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redhap profile image
HAP • Edited

As a curmudgeonly 50-year-old software engineer, I do like spaces vs tabs. And, yes, I like it because it is consistent. Sometimes I use an IDE. Sometimes I use vi (which I occasionally call six, just to annoy).

But the thing I do find annoying that, more and more, I'm seeing development organizations using prettifiers and reformatters to enforce sameness across code. Thus it becomes annoying when you work on a piece of code just to have a bot either reformat it or wag its finger at you saying it's too complex.

I, for better or worse, feel that it is better for developers to be exposed to more diversity in coding (beyond the whole spaces/tabs thing) as, no matter where you go, you're going to see some differences anyway. Sometimes these differences can help you improve your own code by learning tips and tricks that reformatters are often configured to rewrite.

Ugh. End rant.

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bytebodger profile image
Adam Nathaniel Davis Author • Edited

Sometimes I use vi (which I occasionally call six, just to annoy).

This sentence alone makes me like you.

But the thing I do find annoying that, more and more, I'm seeing development organizations using prettifiers and reformatters to enforce sameness across code.

I mostly agree with you. The only "modification" I'd add is that: I don't mind those tools. If they work for you (or your team), then, great! I only "mind" those tools when I feel that I almost have to use them to work around the other arbitrary rules that have been forced upon us by the standards / style guides.

I, for better or worse, feel that it is better for developers to be exposed to more diversity in coding (beyond the whole spaces/tabs thing) as, no matter where you go, you're going to see some differences anyway. Sometimes these differences can help you improve your own code by learning tips and tricks that reformatters are often configured to rewrite.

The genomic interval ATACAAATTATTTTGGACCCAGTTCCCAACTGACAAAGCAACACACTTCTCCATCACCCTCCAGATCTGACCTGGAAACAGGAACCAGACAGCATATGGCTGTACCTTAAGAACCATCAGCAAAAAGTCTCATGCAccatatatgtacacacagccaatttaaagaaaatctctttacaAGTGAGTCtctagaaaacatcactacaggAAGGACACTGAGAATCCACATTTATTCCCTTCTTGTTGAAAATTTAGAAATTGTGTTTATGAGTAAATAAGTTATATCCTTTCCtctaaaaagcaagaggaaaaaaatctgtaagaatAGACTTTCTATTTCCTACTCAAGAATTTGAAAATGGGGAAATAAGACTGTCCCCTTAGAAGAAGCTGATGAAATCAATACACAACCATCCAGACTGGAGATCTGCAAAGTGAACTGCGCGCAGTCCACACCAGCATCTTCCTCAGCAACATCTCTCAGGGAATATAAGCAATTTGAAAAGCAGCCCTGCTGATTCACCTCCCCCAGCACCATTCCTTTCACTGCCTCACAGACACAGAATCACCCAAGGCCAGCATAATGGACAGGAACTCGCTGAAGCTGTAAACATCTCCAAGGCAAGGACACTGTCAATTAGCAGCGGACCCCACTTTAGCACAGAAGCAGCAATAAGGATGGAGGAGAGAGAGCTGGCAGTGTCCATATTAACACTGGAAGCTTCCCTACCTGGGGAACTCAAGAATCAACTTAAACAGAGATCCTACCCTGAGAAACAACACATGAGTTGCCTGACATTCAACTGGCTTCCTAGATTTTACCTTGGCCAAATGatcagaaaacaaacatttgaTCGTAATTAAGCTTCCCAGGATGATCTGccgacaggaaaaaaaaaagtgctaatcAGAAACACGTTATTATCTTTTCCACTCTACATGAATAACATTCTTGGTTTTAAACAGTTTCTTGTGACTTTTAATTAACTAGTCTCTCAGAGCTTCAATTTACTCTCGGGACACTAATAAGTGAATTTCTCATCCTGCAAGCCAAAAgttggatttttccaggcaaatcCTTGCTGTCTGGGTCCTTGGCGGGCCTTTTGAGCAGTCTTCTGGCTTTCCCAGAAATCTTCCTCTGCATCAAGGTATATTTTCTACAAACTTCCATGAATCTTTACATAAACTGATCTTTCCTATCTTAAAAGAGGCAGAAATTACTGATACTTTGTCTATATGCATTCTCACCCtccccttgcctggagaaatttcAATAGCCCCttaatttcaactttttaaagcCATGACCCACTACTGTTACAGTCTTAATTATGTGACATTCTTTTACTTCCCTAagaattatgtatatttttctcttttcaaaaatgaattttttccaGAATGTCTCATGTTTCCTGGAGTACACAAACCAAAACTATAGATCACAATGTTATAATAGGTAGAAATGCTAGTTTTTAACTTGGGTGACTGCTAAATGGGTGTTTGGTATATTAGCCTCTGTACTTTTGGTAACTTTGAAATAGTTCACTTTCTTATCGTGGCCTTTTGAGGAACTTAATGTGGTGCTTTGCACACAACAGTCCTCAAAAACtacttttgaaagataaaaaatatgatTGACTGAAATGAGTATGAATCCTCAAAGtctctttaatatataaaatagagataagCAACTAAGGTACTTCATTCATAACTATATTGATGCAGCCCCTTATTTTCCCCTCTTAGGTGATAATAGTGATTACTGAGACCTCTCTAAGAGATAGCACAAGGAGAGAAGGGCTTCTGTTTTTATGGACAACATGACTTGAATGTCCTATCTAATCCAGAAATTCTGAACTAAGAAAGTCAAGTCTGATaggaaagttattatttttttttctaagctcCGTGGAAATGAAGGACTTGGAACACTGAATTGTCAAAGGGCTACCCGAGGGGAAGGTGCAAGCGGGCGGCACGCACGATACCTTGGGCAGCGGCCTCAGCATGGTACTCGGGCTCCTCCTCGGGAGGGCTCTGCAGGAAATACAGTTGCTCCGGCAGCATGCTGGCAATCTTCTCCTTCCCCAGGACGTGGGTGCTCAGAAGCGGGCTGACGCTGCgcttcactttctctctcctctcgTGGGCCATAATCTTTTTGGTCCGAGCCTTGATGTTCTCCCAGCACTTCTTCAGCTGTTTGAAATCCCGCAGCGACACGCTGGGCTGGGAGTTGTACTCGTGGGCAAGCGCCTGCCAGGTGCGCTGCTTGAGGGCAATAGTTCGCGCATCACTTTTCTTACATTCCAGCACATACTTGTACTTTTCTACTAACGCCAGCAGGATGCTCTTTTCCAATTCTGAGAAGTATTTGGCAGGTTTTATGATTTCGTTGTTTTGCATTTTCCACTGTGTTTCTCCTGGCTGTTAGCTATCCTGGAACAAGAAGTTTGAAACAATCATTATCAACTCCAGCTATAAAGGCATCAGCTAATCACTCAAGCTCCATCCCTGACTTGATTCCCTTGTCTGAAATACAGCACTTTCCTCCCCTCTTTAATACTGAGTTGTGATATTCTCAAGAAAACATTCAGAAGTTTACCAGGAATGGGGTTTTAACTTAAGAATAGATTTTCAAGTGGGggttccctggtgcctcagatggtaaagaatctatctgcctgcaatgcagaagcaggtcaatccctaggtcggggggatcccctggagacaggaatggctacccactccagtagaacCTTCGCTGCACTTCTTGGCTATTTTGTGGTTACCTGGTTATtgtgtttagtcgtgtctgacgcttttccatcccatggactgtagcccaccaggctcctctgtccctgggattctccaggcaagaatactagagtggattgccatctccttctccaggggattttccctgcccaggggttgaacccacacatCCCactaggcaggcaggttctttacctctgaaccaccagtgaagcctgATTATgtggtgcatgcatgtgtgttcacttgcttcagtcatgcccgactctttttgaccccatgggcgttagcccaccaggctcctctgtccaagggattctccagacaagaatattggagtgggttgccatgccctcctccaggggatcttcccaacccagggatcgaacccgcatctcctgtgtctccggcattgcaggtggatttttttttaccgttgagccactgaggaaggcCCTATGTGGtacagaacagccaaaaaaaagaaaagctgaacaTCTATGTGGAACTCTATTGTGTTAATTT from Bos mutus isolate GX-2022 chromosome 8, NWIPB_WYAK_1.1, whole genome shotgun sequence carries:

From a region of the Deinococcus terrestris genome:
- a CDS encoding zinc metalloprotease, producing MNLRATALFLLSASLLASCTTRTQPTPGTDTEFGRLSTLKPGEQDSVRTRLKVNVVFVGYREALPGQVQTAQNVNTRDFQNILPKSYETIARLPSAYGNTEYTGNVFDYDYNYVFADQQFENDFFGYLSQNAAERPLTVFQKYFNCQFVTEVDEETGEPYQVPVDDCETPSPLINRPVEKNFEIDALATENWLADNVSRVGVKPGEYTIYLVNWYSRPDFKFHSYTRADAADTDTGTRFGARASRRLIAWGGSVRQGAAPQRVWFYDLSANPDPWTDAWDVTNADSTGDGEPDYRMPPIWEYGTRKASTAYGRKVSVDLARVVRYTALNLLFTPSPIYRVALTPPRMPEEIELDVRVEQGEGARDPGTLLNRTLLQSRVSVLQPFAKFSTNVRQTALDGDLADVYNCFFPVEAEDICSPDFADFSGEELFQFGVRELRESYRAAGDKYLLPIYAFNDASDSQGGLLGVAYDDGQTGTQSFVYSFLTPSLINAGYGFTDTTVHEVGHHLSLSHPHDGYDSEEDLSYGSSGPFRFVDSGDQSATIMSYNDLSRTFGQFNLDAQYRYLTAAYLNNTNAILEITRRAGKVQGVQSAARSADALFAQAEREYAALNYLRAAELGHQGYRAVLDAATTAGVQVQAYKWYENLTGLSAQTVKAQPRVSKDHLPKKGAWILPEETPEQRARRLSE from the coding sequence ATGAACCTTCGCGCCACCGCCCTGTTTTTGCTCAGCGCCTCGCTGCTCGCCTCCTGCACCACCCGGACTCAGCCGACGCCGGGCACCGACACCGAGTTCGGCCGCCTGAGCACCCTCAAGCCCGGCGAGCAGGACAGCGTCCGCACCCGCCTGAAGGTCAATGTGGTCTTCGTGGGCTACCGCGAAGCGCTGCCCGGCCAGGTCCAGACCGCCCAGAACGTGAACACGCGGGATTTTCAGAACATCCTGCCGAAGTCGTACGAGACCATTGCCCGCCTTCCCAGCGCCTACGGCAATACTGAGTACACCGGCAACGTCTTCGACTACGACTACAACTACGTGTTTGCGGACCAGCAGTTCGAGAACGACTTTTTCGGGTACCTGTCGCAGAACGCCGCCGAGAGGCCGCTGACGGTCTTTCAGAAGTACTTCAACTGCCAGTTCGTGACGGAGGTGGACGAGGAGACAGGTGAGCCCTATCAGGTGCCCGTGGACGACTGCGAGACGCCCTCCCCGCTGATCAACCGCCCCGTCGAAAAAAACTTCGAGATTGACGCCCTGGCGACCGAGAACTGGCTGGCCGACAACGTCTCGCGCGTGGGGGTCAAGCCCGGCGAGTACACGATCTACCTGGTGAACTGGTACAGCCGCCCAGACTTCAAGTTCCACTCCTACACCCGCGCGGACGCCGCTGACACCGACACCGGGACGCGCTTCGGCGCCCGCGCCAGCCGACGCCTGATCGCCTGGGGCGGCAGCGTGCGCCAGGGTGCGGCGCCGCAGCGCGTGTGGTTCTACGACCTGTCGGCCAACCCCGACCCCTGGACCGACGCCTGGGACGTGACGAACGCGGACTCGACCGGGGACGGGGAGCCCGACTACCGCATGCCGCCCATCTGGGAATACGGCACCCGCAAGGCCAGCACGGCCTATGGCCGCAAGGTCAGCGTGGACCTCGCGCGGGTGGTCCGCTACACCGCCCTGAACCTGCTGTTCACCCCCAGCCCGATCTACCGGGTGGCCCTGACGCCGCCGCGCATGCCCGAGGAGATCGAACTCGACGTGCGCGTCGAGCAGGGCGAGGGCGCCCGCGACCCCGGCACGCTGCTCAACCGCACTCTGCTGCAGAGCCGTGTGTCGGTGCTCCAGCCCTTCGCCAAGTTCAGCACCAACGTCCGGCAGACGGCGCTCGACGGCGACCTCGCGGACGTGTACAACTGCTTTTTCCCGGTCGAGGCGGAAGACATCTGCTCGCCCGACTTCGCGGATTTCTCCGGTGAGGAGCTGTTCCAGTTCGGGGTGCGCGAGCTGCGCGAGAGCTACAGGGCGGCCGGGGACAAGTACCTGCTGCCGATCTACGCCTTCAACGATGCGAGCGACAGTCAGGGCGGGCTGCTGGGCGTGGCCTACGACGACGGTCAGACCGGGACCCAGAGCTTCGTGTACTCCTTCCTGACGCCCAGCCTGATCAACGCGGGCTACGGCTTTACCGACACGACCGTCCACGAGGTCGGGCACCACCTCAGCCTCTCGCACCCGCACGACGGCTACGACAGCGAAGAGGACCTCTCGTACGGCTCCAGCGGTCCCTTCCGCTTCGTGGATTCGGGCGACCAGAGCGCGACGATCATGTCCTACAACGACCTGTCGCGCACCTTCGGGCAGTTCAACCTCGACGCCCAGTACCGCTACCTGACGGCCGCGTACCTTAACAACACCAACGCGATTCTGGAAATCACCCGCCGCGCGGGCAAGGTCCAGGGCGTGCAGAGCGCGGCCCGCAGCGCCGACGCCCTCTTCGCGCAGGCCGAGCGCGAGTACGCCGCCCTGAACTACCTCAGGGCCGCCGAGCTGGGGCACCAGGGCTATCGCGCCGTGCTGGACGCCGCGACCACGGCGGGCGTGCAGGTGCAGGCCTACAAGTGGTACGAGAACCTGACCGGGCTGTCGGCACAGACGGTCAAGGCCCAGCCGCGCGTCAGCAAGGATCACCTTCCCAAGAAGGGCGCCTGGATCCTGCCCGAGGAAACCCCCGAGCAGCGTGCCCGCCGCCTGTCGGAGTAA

Truly, this is a beautiful sentiment. I feel that it kinda falls in line with other things I've blogged about in the past. But I also think it might become its own blog topic in the not-too-distant future.

At some point, in the desperate search for code "quality", people decided that this could be accomplished with slavish conformity and sameness.

But "quality" is more than just ensuring that everyone's code looks like a carbon copy. And... to your point, there are some wonderful "a-ha!" moments to be had when you're perusing someone else's code that isn't "wrong" - but is just a little different from your own.

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v6 profile image
🦄N B🛡

which I occasionally call six, just to annoy

Step your troll game up a level of annoyance and call it eleven. You're welcome.